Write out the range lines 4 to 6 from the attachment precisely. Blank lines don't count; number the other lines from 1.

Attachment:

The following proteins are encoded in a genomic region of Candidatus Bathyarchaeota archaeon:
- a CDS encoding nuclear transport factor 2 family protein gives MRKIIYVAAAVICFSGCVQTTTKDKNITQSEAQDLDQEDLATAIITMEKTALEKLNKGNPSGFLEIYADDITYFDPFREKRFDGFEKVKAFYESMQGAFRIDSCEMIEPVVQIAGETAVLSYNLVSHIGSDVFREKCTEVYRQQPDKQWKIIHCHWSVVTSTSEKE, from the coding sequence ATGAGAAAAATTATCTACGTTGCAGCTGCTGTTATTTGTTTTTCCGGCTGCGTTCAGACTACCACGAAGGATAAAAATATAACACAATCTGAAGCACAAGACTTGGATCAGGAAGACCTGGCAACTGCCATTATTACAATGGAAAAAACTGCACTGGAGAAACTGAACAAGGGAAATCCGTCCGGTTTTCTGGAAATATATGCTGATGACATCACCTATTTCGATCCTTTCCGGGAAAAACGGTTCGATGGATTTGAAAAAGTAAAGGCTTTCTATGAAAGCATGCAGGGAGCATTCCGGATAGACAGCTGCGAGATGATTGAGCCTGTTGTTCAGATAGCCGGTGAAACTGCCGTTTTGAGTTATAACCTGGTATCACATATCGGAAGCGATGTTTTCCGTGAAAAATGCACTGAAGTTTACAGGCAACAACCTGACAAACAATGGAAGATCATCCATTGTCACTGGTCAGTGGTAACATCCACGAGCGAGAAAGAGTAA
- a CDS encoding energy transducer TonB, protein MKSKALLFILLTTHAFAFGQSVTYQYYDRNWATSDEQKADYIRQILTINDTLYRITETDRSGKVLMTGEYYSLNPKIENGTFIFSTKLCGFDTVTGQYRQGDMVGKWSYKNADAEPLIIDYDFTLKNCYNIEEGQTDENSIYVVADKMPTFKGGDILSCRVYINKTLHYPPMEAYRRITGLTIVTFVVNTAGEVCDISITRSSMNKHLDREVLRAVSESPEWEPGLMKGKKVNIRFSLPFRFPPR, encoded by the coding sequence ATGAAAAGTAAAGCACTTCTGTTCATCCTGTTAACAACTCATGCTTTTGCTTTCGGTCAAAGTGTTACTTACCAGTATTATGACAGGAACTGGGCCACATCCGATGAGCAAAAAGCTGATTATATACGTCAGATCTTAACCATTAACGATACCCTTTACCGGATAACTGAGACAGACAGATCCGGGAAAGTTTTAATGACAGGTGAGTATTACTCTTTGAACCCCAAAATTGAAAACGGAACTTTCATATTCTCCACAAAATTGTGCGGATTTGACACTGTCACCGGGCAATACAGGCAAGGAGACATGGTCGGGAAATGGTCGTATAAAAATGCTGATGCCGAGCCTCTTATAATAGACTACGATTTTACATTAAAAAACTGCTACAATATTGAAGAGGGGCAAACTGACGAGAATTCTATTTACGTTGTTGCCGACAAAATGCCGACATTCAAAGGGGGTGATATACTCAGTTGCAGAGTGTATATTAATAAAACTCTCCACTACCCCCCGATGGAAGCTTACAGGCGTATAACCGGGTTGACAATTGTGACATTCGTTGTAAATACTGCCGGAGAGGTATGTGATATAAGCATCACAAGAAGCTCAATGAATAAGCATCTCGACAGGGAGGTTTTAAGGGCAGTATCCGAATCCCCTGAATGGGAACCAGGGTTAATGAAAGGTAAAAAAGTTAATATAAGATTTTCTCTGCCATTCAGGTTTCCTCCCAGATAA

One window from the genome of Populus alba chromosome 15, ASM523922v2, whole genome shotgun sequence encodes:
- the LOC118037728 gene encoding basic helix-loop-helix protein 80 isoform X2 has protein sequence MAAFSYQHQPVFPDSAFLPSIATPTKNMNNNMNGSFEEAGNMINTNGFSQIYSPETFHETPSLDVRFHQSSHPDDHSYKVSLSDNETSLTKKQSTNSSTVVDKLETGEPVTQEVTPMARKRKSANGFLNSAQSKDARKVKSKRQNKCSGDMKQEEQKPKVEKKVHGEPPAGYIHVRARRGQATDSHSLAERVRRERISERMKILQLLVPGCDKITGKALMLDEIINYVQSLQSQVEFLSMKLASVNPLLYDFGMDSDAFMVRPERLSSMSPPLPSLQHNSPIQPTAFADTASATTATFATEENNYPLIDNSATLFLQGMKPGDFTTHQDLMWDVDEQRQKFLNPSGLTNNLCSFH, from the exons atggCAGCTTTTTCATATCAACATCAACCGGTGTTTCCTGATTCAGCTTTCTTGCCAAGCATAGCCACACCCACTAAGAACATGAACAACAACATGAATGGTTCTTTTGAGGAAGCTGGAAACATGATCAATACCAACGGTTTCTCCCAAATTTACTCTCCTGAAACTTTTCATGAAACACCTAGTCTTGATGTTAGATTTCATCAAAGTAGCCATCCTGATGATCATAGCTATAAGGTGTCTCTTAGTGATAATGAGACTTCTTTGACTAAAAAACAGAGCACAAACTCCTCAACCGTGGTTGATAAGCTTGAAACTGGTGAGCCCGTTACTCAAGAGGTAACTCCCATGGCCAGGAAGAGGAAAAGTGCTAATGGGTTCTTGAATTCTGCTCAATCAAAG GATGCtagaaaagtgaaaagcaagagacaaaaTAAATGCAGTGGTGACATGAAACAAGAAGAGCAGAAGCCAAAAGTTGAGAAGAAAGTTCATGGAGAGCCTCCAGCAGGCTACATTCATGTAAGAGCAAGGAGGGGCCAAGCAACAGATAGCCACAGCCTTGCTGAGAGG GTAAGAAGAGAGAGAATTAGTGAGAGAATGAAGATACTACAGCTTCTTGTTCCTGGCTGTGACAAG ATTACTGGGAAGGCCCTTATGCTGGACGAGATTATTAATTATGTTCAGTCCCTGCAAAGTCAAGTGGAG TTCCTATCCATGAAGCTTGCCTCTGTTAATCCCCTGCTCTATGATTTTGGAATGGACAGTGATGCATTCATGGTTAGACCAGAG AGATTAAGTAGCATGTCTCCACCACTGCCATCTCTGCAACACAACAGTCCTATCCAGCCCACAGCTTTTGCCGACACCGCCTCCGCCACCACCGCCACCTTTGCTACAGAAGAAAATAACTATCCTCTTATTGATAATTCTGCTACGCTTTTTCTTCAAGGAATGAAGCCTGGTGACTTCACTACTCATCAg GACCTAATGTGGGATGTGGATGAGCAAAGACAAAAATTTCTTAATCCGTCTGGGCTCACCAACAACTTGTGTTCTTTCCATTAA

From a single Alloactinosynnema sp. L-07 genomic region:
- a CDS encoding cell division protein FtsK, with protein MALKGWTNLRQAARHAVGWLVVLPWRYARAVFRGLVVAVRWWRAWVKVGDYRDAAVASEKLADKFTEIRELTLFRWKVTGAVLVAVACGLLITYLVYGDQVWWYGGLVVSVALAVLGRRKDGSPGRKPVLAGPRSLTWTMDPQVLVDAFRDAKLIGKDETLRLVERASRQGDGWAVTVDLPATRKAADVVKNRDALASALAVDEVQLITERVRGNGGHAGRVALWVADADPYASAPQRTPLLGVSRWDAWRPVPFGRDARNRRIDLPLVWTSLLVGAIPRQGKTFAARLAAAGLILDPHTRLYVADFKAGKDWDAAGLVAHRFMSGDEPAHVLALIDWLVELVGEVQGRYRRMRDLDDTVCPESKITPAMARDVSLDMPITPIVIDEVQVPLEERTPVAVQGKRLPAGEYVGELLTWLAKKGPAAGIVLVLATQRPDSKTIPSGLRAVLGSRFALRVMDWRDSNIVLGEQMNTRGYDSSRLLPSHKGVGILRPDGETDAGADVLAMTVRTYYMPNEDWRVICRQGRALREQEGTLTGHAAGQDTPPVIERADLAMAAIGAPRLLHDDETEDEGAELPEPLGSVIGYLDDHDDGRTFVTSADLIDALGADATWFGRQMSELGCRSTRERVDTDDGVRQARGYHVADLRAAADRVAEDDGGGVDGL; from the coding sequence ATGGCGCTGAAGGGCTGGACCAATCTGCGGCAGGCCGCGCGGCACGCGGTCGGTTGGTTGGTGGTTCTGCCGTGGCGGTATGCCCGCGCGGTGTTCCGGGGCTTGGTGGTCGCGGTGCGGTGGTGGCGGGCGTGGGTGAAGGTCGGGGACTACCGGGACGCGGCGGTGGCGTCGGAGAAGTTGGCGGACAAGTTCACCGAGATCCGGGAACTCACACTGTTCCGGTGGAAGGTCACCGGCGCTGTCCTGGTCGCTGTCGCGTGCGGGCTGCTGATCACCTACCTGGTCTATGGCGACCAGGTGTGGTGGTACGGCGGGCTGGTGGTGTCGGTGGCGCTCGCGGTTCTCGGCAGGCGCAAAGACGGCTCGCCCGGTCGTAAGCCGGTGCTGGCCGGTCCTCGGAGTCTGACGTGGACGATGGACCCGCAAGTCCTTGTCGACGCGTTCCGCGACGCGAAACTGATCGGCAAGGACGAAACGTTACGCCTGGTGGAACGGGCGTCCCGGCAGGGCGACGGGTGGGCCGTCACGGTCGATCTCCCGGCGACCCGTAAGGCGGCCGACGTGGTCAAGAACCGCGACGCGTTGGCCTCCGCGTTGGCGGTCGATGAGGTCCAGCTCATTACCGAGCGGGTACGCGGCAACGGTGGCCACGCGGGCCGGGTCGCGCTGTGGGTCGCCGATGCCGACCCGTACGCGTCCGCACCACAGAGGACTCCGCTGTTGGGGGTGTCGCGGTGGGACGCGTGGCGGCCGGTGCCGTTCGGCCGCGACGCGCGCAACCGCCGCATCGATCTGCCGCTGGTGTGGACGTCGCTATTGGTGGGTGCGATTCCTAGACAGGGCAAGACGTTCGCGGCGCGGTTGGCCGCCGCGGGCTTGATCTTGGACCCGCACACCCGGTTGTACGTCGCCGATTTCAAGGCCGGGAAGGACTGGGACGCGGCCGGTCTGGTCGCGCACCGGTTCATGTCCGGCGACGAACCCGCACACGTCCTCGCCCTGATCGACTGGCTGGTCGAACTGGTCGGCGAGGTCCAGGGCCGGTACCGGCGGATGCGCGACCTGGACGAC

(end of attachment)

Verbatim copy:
One window from the genome of Populus alba chromosome 15, ASM523922v2, whole genome shotgun sequence encodes:
- the LOC118037728 gene encoding basic helix-loop-helix protein 80 isoform X2 has protein sequence MAAFSYQHQPVFPDSAFLPSIATPTKNMNNNMNGSFEEAGNMINTNGFSQIYSPETFHETPSLDVRFHQSSHPDDHSYKVSLSDNETSLTKKQSTNSSTVVDKLETGEPVTQEVTPMARKRKSANGFLNSAQSKDARKVKSKRQNKCSGDMKQEEQKPKVEKKVHGEPPAGYIHVRARRGQATDSHSLAERVRRERISERMKILQLLVPGCDKITGKALMLDEIINYVQSLQSQVEFLSMKLASVNPLLYDFGMDSDAFMVRPERLSSMSPPLPSLQHNSPIQPTAFADTASATTATFATEENNYPLIDNSATLFLQGMKPGDFTTHQDLMWDVDEQRQKFLNPSGLTNNLCSFH, from the exons atggCAGCTTTTTCATATCAACATCAACCGGTGTTTCCTGATTCAGCTTTCTTGCCAAGCATAGCCACACCCACTAAGAACATGAACAACAACATGAATGGTTCTTTTGAGGAAGCTGGAAACATGATCAATACCAACGGTTTCTCCCAAATTTACTCTCCTGAAACTTTTCATGAAACACCTAGTCTTGATGTTAGATTTCATCAAAGTAGCCATCCTGATGATCATAGCTATAAGGTGTCTCTTAGTGATAATGAGACTTCTTTGACTAAAAAACAGAGCACAAACTCCTCAACCGTGGTTGATAAGCTTGAAACTGGTGAGCCCGTTACTCAAGAGGTAACTCCCATGGCCAGGAAGAGGAAAAGTGCTAATGGGTTCTTGAATTCTGCTCAATCAAAG GATGCtagaaaagtgaaaagcaagagacaaaaTAAATGCAGTGGTGACATGAAACAAGAAGAGCAGAAGCCAAAAGTTGAGAAGAAAGTTCATGGAGAGCCTCCAGCAGGCTACATTCATGTAAGAGCAAGGAGGGGCCAAGCAACAGATAGCCACAGCCTTGCTGAGAGG GTAAGAAGAGAGAGAATTAGTGAGAGAATGAAGATACTACAGCTTCTTGTTCCTGGCTGTGACAAG ATTACTGGGAAGGCCCTTATGCTGGACGAGATTATTAATTATGTTCAGTCCCTGCAAAGTCAAGTGGAG TTCCTATCCATGAAGCTTGCCTCTGTTAATCCCCTGCTCTATGATTTTGGAATGGACAGTGATGCATTCATGGTTAGACCAGAG AGATTAAGTAGCATGTCTCCACCACTGCCATCTCTGCAACACAACAGTCCTATCCAGCCCACAGCTTTTGCCGACACCGCCTCCGCCACCACCGCCACCTTTGCTACAGAAGAAAATAACTATCCTCTTATTGATAATTCTGCTACGCTTTTTCTTCAAGGAATGAAGCCTGGTGACTTCACTACTCATCAg GACCTAATGTGGGATGTGGATGAGCAAAGACAAAAATTTCTTAATCCGTCTGGGCTCACCAACAACTTGTGTTCTTTCCATTAA

From a single Alloactinosynnema sp. L-07 genomic region: